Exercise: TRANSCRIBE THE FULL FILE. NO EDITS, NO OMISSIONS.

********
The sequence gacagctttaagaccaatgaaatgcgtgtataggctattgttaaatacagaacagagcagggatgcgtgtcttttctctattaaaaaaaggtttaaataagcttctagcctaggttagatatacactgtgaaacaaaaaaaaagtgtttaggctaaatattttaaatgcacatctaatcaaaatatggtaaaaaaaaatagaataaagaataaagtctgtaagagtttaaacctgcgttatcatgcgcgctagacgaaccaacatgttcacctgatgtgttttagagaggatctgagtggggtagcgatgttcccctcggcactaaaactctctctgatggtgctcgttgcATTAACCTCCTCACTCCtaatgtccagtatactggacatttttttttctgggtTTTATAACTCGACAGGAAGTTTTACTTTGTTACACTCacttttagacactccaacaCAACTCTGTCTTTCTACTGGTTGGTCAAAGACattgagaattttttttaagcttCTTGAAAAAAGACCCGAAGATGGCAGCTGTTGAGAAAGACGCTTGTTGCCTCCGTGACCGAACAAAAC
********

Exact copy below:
The sequence gacagctttaagaccaatgaaatgcgtgtataggctattgttaaatacagaacagagcagggatgcgtgtcttttctctattaaaaaaaggtttaaataagcttctagcctaggttagatatacactgtgaaacaaaaaaaaagtgtttaggctaaatattttaaatgcacatctaatcaaaatatggtaaaaaaaaatagaataaagaataaagtctgtaagagtttaaacctgcgttatcatgcgcgctagacgaaccaacatgttcacctgatgtgttttagagaggatctgagtggggtagcgatgttcccctcggcactaaaactctctctgatggtgctcgttgcATTAACCTCCTCACTCCtaatgtccagtatactggacatttttttttctgggtTTTATAACTCGACAGGAAGTTTTACTTTGTTACACTCacttttagacactccaacaCAACTCTGTCTTTCTACTGGTTGGTCAAAGACattgagaattttttttaagcttCTTGAAAAAAGACCCGAAGATGGCAGCTGTTGAGAAAGACGCTTGTTGCCTCCGTGACCGAACAAAAC